Matt Garza was hoping to start 2013 on a healthy note after he was shut down last season due to a stress reaction in his throwing elbow, but things might not work out that way.
Garza was 20 pitches into a batting practice session yesterday before he had to cut things short due to a lat strain. According to Patrick Mooney of CSNChicago.com, the Cubs plan to send him for an MRI to get a read on the extent of the injury.
“The good news is his arm felt really strong,” Hoyer said Monday. “He was throwing really well. It’s unfortunate, for sure, and it’s going to set him back a little bit. But we’re still really confident.”
The Cubs obviously didn’t want to take any chances this early in the spring, so the hope is that the injury is minor. However, in the event that he needs to start the season on the disabled list, both Travis Wood and Carlos Villanueva would likely end up with rotation spots.
Garza, 29, had a 3.91 ERA and 96/32 K/BB ratio over 103 2/3 innings last season prior to his elbow injury. He’s owed $10.25 million in 2013 and can become a free agent next offseason.
CC Sabathia‘s contract is set to expire this offseason, but for the long-tenured left-hander, nowhere feels more like home than New York. “I want to see this through,” Sabathia told reporters after a devastating Game 7 loss in the ALCS. “This is where I want to play.” Yankees’ GM Brian Cashman spoke warmly of the veteran starter, but would make no public guarantees that he’d return to the team next spring.
Sabathia, 37, just topped off his 17th season in the big leagues and his eighth career postseason run. He went 14-5 in 27 starts and put up a 3.69 ERA, 3.0 BB/9 and 7.3 SO/9 in 148 2/3 innings, good for 1.9 fWAR. He looked solid in the playoffs, too, propelling the team to a much-needed win in Game 5 of the ALDS and returning in the Championship Series with six scoreless innings in Game 3. His season ended on a sour note during Game 7, however. He lasted just 3 1/3 innings against a dynamic Astros’ offense, allowing one run on five hits and three walks and failing to record a single strikeout for the first time in 23 career postseason appearances.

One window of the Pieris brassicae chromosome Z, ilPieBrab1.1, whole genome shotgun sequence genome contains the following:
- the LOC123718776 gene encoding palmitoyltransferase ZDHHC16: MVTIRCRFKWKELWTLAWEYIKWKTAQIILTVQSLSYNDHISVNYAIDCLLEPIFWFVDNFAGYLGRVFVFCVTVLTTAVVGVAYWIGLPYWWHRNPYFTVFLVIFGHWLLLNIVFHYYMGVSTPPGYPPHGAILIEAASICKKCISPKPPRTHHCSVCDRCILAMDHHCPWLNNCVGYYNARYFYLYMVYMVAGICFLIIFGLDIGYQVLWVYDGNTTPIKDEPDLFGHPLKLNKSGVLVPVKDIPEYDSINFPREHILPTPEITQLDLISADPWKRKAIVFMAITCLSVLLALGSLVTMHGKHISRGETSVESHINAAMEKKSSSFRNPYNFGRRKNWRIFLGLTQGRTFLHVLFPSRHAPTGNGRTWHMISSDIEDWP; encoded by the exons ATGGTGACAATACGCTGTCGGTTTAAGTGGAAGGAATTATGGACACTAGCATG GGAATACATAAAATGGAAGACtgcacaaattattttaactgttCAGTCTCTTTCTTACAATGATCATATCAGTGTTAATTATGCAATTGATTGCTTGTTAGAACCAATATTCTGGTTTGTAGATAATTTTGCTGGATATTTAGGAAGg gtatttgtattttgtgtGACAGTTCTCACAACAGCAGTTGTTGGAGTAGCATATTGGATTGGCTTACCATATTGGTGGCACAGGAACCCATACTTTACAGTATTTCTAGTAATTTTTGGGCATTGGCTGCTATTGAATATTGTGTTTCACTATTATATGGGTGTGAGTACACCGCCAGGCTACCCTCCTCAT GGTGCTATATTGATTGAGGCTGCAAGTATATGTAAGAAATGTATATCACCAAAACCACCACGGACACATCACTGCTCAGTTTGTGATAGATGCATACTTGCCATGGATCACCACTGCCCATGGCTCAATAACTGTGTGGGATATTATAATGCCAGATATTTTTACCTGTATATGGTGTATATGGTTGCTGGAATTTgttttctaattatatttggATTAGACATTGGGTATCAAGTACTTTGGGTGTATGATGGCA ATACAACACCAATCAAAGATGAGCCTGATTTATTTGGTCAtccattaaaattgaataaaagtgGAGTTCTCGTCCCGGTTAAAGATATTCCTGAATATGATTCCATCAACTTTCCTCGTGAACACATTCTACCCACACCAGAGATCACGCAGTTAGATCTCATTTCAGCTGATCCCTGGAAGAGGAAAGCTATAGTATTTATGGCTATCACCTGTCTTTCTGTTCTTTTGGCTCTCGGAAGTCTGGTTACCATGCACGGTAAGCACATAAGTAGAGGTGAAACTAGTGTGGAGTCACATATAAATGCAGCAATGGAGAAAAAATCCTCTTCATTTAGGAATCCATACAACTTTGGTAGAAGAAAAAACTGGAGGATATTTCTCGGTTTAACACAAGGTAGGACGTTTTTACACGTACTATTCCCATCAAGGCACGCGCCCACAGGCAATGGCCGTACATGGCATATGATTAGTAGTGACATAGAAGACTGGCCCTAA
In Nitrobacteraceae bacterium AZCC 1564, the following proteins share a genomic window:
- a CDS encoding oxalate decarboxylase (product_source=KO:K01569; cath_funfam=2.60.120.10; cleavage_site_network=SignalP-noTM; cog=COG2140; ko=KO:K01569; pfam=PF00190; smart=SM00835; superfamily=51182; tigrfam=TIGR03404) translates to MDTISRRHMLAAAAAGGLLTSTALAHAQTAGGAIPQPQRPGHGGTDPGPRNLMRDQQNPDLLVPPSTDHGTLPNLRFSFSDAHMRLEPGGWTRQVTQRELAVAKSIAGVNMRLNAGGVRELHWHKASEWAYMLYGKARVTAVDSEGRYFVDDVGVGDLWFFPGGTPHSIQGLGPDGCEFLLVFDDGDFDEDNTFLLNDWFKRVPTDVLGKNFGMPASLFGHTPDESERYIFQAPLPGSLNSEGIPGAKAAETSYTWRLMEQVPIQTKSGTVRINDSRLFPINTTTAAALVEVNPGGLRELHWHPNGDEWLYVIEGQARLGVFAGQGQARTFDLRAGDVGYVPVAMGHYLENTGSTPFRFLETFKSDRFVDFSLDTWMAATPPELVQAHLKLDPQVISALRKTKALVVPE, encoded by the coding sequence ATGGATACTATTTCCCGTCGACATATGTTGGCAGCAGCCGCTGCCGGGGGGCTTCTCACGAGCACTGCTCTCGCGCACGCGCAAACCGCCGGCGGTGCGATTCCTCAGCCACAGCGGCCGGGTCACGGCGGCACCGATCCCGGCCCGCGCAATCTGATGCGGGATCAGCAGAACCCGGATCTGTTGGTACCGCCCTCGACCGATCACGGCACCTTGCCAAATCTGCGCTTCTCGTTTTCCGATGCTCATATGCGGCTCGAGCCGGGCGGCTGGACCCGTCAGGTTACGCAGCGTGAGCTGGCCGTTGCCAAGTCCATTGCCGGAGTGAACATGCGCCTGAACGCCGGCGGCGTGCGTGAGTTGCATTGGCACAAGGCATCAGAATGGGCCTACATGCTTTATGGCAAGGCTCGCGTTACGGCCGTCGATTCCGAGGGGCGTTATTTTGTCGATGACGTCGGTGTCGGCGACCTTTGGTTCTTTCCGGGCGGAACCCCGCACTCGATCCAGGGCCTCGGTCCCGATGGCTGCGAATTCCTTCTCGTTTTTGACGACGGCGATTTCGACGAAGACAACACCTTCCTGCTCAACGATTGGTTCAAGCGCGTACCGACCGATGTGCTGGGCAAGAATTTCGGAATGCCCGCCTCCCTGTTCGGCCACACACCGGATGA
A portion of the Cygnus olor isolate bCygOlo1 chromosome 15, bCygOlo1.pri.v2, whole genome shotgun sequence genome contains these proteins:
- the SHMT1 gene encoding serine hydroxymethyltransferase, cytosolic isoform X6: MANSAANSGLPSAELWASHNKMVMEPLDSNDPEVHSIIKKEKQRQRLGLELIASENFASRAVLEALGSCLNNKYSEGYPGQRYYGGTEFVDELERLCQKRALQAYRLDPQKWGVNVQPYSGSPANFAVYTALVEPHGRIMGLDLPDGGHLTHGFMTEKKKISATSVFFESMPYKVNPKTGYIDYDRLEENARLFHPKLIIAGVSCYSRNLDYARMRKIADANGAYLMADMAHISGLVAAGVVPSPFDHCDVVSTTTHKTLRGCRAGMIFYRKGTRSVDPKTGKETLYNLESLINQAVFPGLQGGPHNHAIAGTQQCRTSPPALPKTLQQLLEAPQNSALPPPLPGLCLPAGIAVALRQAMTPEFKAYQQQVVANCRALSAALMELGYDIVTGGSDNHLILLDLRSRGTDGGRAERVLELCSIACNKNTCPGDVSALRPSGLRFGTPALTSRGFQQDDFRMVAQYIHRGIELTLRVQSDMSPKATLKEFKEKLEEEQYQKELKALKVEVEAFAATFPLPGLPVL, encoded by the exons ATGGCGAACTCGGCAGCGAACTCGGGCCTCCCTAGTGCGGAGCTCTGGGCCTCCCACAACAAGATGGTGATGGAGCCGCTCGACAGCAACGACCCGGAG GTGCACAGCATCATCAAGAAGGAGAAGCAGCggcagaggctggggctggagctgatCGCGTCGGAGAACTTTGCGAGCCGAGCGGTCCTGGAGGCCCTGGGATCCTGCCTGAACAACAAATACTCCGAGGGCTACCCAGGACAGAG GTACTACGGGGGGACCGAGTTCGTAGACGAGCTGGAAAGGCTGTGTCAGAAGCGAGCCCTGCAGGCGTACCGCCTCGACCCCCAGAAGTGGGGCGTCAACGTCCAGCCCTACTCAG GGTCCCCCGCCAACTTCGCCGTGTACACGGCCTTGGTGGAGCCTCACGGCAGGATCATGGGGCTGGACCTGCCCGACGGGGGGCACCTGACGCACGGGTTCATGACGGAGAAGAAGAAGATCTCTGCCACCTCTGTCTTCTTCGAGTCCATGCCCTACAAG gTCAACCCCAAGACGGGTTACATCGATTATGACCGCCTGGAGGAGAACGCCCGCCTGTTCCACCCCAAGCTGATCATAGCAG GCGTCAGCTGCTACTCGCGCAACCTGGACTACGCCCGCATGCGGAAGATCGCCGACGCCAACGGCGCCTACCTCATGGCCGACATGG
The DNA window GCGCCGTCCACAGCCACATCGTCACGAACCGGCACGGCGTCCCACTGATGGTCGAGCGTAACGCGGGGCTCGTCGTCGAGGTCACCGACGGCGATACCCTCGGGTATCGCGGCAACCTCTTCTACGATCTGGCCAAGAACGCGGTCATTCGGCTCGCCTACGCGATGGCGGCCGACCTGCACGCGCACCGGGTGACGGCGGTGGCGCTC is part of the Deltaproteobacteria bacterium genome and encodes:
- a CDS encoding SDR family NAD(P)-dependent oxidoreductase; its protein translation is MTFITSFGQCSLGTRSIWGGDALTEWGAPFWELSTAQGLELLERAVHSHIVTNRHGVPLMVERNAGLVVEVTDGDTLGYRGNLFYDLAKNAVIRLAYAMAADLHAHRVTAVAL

Heading into the 2017 offseason, Sabathia finally arrived at the end of his seven-year, $161 million deal with the Yankees. While he’s repeatedly expressed a desire to keep pitching, despite rumors that his career might be on the rocks following the diagnosis of a troublesome degenerative knee condition, the decision isn’t his alone to make. Brian Cashman will also be seeking an extension with the Yankees this winter, so it’s difficult to say which impending free agents the club will try to retain — and Sabathia’s name isn’t the only one on that list. If it were up to skipper Joe Girardi, who is awaiting a decision on his own future with the organization, the decision would be a no-brainer. From MLB.com’s Bryan Hoch:
CC will always be special to me because of what he stands for and the great player that he is, the great man that he is,” Girardi said. “The wonderful teammate that he is. How he pulls a team together. He’s as good as I’ve ever been around when it comes to a clubhouse guy, a guy that will take the ball when you’re on a losing streak or that you can count on, and knowing that it could be the possible last time.